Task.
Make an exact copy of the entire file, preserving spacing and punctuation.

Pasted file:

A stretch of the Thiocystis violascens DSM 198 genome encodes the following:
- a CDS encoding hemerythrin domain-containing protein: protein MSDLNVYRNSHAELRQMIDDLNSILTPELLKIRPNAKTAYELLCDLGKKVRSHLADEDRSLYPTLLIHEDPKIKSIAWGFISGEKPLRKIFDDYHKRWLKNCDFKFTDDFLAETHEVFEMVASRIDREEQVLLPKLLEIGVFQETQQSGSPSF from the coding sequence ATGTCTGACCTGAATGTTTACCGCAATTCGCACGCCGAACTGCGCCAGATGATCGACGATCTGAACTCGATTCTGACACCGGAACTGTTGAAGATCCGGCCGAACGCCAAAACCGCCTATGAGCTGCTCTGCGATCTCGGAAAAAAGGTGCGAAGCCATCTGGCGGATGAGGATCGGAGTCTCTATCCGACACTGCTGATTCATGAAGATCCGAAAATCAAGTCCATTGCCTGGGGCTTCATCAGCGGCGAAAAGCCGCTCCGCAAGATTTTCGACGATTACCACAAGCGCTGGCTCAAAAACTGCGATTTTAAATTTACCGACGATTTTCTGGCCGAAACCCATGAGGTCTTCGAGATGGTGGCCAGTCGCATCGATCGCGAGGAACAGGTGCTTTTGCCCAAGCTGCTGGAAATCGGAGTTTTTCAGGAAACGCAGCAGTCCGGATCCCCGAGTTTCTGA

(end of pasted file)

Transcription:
A stretch of the Thiocystis violascens DSM 198 genome encodes the following:
- a CDS encoding hemerythrin domain-containing protein: protein MSDLNVYRNSHAELRQMIDDLNSILTPELLKIRPNAKTAYELLCDLGKKVRSHLADEDRSLYPTLLIHEDPKIKSIAWGFISGEKPLRKIFDDYHKRWLKNCDFKFTDDFLAETHEVFEMVASRIDREEQVLLPKLLEIGVFQETQQSGSPSF from the coding sequence ATGTCTGACCTGAATGTTTACCGCAATTCGCACGCCGAACTGCGCCAGATGATCGACGATCTGAACTCGATTCTGACACCGGAACTGTTGAAGATCCGGCCGAACGCCAAAACCGCCTATGAGCTGCTCTGCGATCTCGGAAAAAAGGTGCGAAGCCATCTGGCGGATGAGGATCGGAGTCTCTATCCGACACTGCTGATTCATGAAGATCCGAAAATCAAGTCCATTGCCTGGGGCTTCATCAGCGGCGAAAAGCCGCTCCGCAAGATTTTCGACGATTACCACAAGCGCTGGCTCAAAAACTGCGATTTTAAATTTACCGACGATTTTCTGGCCGAAACCCATGAGGTCTTCGAGATGGTGGCCAGTCGCATCGATCGCGAGGAACAGGTGCTTTTGCCCAAGCTGCTGGAAATCGGAGTTTTTCAGGAAACGCAGCAGTCCGGATCCCCGAGTTTCTGA